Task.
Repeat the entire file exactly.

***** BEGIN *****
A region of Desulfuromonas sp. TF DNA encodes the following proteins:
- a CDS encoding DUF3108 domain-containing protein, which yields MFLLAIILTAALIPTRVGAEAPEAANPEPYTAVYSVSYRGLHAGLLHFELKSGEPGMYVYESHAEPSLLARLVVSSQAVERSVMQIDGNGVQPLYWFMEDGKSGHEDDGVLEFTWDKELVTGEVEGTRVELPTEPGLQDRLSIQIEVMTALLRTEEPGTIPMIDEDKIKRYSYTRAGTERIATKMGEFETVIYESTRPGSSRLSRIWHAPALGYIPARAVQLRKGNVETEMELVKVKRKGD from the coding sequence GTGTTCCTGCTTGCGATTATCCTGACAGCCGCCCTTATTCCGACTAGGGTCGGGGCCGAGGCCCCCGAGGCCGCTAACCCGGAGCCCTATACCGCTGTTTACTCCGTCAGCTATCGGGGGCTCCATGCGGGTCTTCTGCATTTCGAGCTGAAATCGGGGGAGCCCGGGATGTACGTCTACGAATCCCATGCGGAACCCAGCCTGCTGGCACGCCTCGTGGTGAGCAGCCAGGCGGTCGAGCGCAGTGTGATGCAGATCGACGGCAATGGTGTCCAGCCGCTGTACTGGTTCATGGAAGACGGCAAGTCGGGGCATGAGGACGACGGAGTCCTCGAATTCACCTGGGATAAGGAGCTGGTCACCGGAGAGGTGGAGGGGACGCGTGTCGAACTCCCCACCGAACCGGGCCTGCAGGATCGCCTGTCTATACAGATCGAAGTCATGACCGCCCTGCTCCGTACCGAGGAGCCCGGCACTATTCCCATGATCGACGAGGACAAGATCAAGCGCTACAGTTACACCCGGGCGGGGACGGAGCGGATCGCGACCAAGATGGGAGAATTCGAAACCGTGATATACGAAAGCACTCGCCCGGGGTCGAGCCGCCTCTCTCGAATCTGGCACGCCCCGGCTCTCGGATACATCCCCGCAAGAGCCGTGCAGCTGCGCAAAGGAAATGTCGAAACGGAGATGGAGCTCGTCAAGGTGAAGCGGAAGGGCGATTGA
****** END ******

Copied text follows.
A region of Desulfuromonas sp. TF DNA encodes the following proteins:
- a CDS encoding DUF3108 domain-containing protein, which yields MFLLAIILTAALIPTRVGAEAPEAANPEPYTAVYSVSYRGLHAGLLHFELKSGEPGMYVYESHAEPSLLARLVVSSQAVERSVMQIDGNGVQPLYWFMEDGKSGHEDDGVLEFTWDKELVTGEVEGTRVELPTEPGLQDRLSIQIEVMTALLRTEEPGTIPMIDEDKIKRYSYTRAGTERIATKMGEFETVIYESTRPGSSRLSRIWHAPALGYIPARAVQLRKGNVETEMELVKVKRKGD from the coding sequence GTGTTCCTGCTTGCGATTATCCTGACAGCCGCCCTTATTCCGACTAGGGTCGGGGCCGAGGCCCCCGAGGCCGCTAACCCGGAGCCCTATACCGCTGTTTACTCCGTCAGCTATCGGGGGCTCCATGCGGGTCTTCTGCATTTCGAGCTGAAATCGGGGGAGCCCGGGATGTACGTCTACGAATCCCATGCGGAACCCAGCCTGCTGGCACGCCTCGTGGTGAGCAGCCAGGCGGTCGAGCGCAGTGTGATGCAGATCGACGGCAATGGTGTCCAGCCGCTGTACTGGTTCATGGAAGACGGCAAGTCGGGGCATGAGGACGACGGAGTCCTCGAATTCACCTGGGATAAGGAGCTGGTCACCGGAGAGGTGGAGGGGACGCGTGTCGAACTCCCCACCGAACCGGGCCTGCAGGATCGCCTGTCTATACAGATCGAAGTCATGACCGCCCTGCTCCGTACCGAGGAGCCCGGCACTATTCCCATGATCGACGAGGACAAGATCAAGCGCTACAGTTACACCCGGGCGGGGACGGAGCGGATCGCGACCAAGATGGGAGAATTCGAAACCGTGATATACGAAAGCACTCGCCCGGGGTCGAGCCGCCTCTCTCGAATCTGGCACGCCCCGGCTCTCGGATACATCCCCGCAAGAGCCGTGCAGCTGCGCAAAGGAAATGTCGAAACGGAGATGGAGCTCGTCAAGGTGAAGCGGAAGGGCGATTGA